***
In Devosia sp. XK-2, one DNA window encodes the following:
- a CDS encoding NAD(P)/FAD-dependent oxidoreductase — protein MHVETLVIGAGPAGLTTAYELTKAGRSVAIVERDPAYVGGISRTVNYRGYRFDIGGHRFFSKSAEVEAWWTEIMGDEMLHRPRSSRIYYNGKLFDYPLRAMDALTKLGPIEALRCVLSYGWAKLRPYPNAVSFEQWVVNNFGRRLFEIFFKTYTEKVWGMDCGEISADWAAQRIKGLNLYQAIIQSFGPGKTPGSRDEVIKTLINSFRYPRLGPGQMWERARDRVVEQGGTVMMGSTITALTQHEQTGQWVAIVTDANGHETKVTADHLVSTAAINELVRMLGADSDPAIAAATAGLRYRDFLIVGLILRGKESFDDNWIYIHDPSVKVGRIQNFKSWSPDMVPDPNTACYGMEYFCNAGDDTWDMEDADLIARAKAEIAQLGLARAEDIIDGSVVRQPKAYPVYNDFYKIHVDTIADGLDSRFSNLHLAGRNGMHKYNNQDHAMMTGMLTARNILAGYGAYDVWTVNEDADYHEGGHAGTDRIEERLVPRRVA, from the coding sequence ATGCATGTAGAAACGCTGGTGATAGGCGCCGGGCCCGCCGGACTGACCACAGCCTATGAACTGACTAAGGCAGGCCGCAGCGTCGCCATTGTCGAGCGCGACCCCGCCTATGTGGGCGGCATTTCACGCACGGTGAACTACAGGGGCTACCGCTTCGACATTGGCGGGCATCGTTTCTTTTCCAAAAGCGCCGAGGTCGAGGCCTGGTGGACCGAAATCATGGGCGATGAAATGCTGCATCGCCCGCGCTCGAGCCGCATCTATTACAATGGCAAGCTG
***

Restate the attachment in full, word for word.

In Devosia sp. XK-2, one DNA window encodes the following:
- a CDS encoding NAD(P)/FAD-dependent oxidoreductase — protein MHVETLVIGAGPAGLTTAYELTKAGRSVAIVERDPAYVGGISRTVNYRGYRFDIGGHRFFSKSAEVEAWWTEIMGDEMLHRPRSSRIYYNGKLFDYPLRAMDALTKLGPIEALRCVLSYGWAKLRPYPNAVSFEQWVVNNFGRRLFEIFFKTYTEKVWGMDCGEISADWAAQRIKGLNLYQAIIQSFGPGKTPGSRDEVIKTLINSFRYPRLGPGQMWERARDRVVEQGGTVMMGSTITALTQHEQTGQWVAIVTDANGHETKVTADHLVSTAAINELVRMLGADSDPAIAAATAGLRYRDFLIVGLILRGKESFDDNWIYIHDPSVKVGRIQNFKSWSPDMVPDPNTACYGMEYFCNAGDDTWDMEDADLIARAKAEIAQLGLARAEDIIDGSVVRQPKAYPVYNDFYKIHVDTIADGLDSRFSNLHLAGRNGMHKYNNQDHAMMTGMLTARNILAGYGAYDVWTVNEDADYHEGGHAGTDRIEERLVPRRVA, from the coding sequence ATGCATGTAGAAACGCTGGTGATAGGCGCCGGGCCCGCCGGACTGACCACAGCCTATGAACTGACTAAGGCAGGCCGCAGCGTCGCCATTGTCGAGCGCGACCCCGCCTATGTGGGCGGCATTTCACGCACGGTGAACTACAGGGGCTACCGCTTCGACATTGGCGGGCATCGTTTCTTTTCCAAAAGCGCCGAGGTCGAGGCCTGGTGGACCGAAATCATGGGCGATGAAATGCTGCATCGCCCGCGCTCGAGCCGCATCTATTACAATGGCAAGCTG